WWS Blog

PPIA/JSI Alumni Profile - Steeve Simbert

Jun 4, 2014
Published by:
Melissa Lyles

In June 2013, I welcomed the 27th cohort of rising undergraduate seniors from across the country to our Public Policy and International Affairs Junior Summer Institute (PPIA/JSI) program for students interested in public policy. Thirty –five students, hailing from 28 colleges and universities, were here for the seven-week program.


At the welcome event, one student stood out from the crowd because he was impeccably dressed, despite the summer heat and humidity. Just like his wardrobe that evening, Steeve Simbert’s application to JSI stood out from the other 492 applications because of his remarkable story of survival and perseverance and his passion for his native country, Haiti.

On January 10, 2010 Steeve was on the second floor of a fourth story building in Port-au-Prince with his SAT tutor. Suddenly, the building started to shake. Outside, people screamed, buildings fell down and fires broke out. The office building Steeve was in collapsed. Amidst the chaos and rubble, Steeve pulled his tutor from the debris and carried him through the streets. To complicate matters, the tutor suffered from a heart condition, which required Steeve to locate and administer the teacher’s medicine. By some reports, the 7.0 magnitude earthquake killed more than 100,000 people.

Nearly a month after the earthquake, Steeve and his twin brother moved to the U.S. and worked retail jobs to survive. He earned a full scholarship at St. Thomas University in Miami, and the fall semester moved to Washington, D.C. for an internship in the U.S. House of Representatives with the sponsorship of the Congressional Black Caucus Foundation (CBCF) and Wal-Mart.

The internship opened Steeve’s eyes to the world of politics and public policy. During a presentation from graduate public policy schools about academic programs, Steeve met a recruiter from the Wilson School who told him about the PPIA/JSI program. Even though he was a sophomore and thus not eligible to apply, Steeve made a mental note of the program for the following year. Compelled by his love of politics and his sense of Washington being at the “center of the world,” Steeve transferred to Georgetown University and interned for Majority Leader Senator Harry Reid.

When he became eligible to apply for JSI, Steeve’s commitment to public service made him a strong candidate. He said even though he did not know much about public policy before entering the program, the Wilson School’s JSI program was attractive because it offered courses taught at different levels based on applicants’ previous coursework.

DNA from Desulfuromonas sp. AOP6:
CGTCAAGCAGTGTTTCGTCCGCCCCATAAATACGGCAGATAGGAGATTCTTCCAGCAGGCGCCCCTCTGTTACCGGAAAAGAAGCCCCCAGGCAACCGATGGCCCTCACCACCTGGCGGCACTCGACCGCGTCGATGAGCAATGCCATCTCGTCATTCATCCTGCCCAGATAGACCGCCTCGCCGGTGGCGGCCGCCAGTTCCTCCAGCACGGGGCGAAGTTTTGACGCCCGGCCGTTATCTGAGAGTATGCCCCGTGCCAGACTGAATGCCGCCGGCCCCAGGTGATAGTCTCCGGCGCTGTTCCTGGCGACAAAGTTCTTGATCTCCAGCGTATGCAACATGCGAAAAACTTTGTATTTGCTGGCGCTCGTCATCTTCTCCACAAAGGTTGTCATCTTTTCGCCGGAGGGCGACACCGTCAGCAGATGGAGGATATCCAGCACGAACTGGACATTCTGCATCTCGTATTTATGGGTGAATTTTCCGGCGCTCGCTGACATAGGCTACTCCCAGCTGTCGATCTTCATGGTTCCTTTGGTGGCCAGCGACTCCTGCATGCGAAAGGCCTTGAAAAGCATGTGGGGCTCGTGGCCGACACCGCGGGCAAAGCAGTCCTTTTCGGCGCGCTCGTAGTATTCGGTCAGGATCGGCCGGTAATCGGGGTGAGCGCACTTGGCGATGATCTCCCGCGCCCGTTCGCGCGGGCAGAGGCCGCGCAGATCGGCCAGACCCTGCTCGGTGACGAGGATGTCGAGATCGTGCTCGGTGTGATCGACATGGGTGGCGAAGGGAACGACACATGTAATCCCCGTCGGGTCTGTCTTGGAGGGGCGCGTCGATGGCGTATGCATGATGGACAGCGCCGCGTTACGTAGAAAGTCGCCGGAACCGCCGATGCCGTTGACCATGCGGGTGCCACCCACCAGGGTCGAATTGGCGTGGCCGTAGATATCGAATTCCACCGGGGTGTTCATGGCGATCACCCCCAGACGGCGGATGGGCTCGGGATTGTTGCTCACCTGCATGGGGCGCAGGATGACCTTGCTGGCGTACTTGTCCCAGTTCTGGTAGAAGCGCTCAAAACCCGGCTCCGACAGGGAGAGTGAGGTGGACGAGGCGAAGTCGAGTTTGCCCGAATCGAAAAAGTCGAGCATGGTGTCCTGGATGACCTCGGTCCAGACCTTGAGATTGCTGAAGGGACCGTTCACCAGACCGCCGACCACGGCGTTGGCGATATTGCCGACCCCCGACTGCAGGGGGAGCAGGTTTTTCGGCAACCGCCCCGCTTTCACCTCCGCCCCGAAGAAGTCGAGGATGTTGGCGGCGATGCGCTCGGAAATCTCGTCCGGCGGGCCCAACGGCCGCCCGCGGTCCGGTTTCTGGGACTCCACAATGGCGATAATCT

Steeve said the PPIA/JSI program was rigorous and challenging, but he understood that a strong foundation in quantitative skills was critical to becoming an effective policy leader.  The program offered courses such as statistics and economics that are designed to bolster quantitative abilities.

Alice Muehlhof, data analyst and lecturer at the Wilson School, taught Steeve introductory statistics and said he came to her class ready to work. “Steeve had not taken a math class since high school, and he never had had a statistics class, but he was determined to master the material,” Muehlhof said.  “He was always on time for class, took advantage of the tutoring sessions and came to my office for help frequently. Even though it was incredibly difficult for him, he refused to admit defeat and kept persevering. There was steady improvement throughout the summer and he left Princeton committed to taking a statistics class at his university.”

Muehlhof added, “Steeve is an extraordinary young man. He has had many roadblocks placed in his path, but he is not angry or bitter, just determined to make a better life for himself, his family and the people of Haiti. He is my hero!”

Following the completion of the JSI program, Steeve followed the advice of his JSI evaluation and took additional statistics and economics courses at Georgetown. He also studied abroad at Sciences Po in Paris while interning at the French Ministry of Foreign Affairs & Overseas.

In May 2014, Steeve learned he was one of two recipients of the Nas Scholarship Fund, a scholarship set up by the rapper Nas and the Seattle-based company Koru to prepare students coming out of college for the workforce.

Steeve will complete his undergraduate studies with a study abroad program at Cape Town University, South Africa this fall.  He then plans to pursue a graduate degree in international affairs.  Ultimately, he wants to run for public office in Haiti to connect Haiti and the international community and reform the way international aid is invested in his home country.




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